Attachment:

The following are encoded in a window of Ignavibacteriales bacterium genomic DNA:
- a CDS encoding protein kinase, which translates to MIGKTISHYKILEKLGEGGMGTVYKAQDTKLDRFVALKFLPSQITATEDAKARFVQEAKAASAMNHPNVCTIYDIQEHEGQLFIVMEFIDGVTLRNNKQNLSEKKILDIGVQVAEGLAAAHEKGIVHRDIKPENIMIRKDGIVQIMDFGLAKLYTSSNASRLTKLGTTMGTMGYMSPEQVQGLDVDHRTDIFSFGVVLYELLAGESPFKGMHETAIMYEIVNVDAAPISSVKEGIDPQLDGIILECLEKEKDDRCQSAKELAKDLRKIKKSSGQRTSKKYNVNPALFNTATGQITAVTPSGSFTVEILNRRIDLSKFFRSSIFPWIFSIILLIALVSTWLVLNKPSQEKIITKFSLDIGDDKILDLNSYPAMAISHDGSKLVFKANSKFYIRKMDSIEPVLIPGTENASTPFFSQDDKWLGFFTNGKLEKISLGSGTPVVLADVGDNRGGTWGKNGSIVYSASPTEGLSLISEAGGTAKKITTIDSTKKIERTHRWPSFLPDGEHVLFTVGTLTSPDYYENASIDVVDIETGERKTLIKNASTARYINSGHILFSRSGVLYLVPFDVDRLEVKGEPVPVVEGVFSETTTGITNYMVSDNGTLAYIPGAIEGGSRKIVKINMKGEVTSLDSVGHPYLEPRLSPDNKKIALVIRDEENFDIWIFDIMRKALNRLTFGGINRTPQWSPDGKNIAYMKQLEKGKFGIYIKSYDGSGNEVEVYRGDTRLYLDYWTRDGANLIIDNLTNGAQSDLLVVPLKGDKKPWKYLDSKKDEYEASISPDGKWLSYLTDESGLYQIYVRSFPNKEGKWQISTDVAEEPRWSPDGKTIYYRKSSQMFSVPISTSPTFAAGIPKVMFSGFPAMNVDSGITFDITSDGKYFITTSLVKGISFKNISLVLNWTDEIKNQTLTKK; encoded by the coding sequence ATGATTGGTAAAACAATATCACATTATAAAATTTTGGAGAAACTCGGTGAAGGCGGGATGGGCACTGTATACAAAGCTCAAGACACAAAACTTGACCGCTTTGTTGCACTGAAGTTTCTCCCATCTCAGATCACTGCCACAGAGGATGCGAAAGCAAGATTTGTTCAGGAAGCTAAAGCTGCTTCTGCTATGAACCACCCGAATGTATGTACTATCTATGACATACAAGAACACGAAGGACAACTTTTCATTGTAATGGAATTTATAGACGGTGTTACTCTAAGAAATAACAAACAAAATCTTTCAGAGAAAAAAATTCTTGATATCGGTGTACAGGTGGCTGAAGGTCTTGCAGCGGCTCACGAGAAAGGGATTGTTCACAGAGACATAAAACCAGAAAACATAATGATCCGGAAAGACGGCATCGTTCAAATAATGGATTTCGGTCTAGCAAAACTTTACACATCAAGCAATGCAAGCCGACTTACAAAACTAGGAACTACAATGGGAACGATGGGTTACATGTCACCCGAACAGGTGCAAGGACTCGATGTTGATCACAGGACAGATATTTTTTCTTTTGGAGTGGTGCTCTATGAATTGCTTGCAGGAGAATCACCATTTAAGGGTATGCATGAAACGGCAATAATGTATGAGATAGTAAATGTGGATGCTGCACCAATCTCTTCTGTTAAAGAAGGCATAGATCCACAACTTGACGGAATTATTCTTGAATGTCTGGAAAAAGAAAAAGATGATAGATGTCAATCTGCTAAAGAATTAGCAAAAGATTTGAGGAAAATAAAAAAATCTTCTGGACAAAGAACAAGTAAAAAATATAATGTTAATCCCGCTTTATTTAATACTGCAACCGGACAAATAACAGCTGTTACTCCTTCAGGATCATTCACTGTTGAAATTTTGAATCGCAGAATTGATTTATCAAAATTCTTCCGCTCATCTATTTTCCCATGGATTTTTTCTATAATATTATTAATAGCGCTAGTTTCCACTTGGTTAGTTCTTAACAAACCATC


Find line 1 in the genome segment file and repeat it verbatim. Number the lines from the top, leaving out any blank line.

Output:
The following are encoded in a window of Ignavibacteriales bacterium genomic DNA: